High-performance computing (HPC) is an essential tool for today’s science and industry. It is used to calculate weather forecasts, climate modelling and predictions, design new cars or aeroplanes, find promising new materials, and to discover new drugs for curing diseases, just to name a few. While everyday computing devices like smartphones or laptops have just a few processing cores (typically four or eight), high-performance computing uses hundreds to hundreds of thousands of cores to be able to perform the extensive calculations and to process large amounts of data.
One can easily imagine that programming applications to run on such high-performance computers is very complex: the calculations necessary have to be subdivided in parts and distributed over available processing cores, and then coordinated and synchronized so that in the end correct results are calculated. The data to process has also to be partitioned and distributed to the memory of the processor cores, so that all the data for the calculations is in the right place in the moment it is needed. As HPC computers and their operation is very expensive, ideally, all processor cores should be busy all the time and the calculations should be done in the fastest and most efficient way. Since operating these large computers uses a lot of electricity, making software run more efficiently can also reduce the amount of energy used which has obvious implications for the environment.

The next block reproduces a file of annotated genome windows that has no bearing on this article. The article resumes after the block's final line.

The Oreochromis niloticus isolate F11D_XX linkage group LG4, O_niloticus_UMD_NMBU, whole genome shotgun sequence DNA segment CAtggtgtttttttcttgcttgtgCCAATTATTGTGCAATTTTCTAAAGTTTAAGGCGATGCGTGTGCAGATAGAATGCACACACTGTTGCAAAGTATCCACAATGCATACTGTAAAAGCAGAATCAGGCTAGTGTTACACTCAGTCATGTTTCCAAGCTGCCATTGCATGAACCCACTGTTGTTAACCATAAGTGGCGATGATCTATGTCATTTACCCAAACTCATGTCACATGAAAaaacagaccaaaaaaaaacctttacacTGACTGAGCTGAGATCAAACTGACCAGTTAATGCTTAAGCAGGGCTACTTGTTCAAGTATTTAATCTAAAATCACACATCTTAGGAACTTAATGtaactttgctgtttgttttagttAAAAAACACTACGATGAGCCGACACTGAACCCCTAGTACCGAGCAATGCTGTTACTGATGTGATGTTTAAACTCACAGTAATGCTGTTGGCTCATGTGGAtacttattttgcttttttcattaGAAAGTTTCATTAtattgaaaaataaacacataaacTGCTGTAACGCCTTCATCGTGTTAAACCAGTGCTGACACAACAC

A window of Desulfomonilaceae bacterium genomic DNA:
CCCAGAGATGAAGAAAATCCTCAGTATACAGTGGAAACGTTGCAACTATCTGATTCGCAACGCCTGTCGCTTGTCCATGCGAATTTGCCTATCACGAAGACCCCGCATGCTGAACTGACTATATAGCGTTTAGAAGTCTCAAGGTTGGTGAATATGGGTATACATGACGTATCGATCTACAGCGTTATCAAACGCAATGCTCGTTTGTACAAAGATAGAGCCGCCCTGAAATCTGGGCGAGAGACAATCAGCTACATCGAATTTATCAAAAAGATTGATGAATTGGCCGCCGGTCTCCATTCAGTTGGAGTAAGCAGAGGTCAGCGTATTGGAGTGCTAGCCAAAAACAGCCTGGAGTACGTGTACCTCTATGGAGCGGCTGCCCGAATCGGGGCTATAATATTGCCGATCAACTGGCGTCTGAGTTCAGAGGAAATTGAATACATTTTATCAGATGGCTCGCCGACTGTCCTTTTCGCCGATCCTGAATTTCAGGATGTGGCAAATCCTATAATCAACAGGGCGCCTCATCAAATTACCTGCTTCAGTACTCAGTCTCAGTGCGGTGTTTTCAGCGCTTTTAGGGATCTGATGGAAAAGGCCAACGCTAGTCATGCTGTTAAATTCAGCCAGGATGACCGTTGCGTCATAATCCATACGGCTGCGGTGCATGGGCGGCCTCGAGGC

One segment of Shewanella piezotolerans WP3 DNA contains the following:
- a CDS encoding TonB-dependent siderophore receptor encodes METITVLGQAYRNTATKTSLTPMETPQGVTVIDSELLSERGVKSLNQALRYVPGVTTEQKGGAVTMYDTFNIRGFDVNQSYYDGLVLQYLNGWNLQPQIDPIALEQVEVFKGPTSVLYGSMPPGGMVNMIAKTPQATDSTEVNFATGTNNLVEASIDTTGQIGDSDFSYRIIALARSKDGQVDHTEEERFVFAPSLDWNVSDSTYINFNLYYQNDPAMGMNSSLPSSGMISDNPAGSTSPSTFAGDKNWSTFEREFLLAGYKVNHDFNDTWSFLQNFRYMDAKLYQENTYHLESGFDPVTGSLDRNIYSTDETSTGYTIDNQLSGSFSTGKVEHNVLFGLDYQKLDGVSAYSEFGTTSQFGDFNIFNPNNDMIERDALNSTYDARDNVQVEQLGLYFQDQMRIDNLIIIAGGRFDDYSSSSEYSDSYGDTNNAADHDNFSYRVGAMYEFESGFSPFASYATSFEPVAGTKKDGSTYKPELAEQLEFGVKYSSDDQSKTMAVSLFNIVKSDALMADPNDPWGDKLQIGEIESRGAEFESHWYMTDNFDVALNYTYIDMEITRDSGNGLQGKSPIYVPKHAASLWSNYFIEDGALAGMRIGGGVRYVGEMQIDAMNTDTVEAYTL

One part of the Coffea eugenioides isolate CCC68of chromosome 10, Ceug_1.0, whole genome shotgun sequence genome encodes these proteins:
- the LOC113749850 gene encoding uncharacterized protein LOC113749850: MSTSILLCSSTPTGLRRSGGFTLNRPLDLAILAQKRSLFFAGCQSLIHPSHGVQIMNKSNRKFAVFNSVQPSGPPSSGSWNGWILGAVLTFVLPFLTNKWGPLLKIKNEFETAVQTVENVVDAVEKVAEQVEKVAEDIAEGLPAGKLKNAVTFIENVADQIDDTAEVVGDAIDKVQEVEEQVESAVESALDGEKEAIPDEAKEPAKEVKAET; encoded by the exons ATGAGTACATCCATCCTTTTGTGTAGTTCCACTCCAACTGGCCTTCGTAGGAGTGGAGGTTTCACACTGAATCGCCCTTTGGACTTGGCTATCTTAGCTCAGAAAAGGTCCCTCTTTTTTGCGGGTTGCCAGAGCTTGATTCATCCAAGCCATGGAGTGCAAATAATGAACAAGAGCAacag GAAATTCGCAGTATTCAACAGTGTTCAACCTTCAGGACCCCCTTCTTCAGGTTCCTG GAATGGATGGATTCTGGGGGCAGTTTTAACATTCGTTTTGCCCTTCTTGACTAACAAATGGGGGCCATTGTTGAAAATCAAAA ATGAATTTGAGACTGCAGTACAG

Here is where the POP CoE (Performance Optimisation and Productivity Centre of Excellence) comes into play: POP experts assess the performance and efficiency of HPC applications, and provide recommendations on how to improve it if it is not satisfactory. POP also provides training on methods and tools for performance assessment, so that application developers can learn how to assess and optimize their application codes themselves.
POP has no direct impact on society or economy. The impact of the work of POP is indirect: by improving and optimising HPC applications of academic and research institutions and large and small enterprises, POP allows them to either get results faster than their competitors do and/or to perform more calculation runs at the same time and thereby increasing the impact and value of their science or products. Note that as now almost all fields of science and many businesses are using HPC technology, the impact of POP is universal and it is not limited to a specific area.
In the first three years of its operation, the POP CoE was already very successful. The efficiency of 150 HPC applications have been assessed and, in many cases, their performance could be doubled or tripled. In some cases, the improvements were ten-fold.